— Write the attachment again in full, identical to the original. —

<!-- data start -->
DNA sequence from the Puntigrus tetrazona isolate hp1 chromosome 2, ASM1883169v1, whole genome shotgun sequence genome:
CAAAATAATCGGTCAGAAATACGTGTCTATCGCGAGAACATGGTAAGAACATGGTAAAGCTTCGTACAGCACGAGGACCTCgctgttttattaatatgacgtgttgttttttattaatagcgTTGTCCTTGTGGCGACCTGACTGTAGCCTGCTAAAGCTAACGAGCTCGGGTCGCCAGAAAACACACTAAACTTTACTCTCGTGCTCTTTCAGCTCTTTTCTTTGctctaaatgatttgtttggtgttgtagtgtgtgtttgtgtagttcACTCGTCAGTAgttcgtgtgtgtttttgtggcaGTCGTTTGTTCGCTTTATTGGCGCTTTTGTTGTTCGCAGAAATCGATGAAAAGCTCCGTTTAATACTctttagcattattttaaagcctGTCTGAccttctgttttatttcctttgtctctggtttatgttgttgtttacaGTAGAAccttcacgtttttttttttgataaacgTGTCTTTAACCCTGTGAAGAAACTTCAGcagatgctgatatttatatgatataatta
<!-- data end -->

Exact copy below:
DNA sequence from the Puntigrus tetrazona isolate hp1 chromosome 2, ASM1883169v1, whole genome shotgun sequence genome:
CAAAATAATCGGTCAGAAATACGTGTCTATCGCGAGAACATGGTAAGAACATGGTAAAGCTTCGTACAGCACGAGGACCTCgctgttttattaatatgacgtgttgttttttattaatagcgTTGTCCTTGTGGCGACCTGACTGTAGCCTGCTAAAGCTAACGAGCTCGGGTCGCCAGAAAACACACTAAACTTTACTCTCGTGCTCTTTCAGCTCTTTTCTTTGctctaaatgatttgtttggtgttgtagtgtgtgtttgtgtagttcACTCGTCAGTAgttcgtgtgtgtttttgtggcaGTCGTTTGTTCGCTTTATTGGCGCTTTTGTTGTTCGCAGAAATCGATGAAAAGCTCCGTTTAATACTctttagcattattttaaagcctGTCTGAccttctgttttatttcctttgtctctggtttatgttgttgtttacaGTAGAAccttcacgtttttttttttgataaacgTGTCTTTAACCCTGTGAAGAAACTTCAGcagatgctgatatttatatgatataatta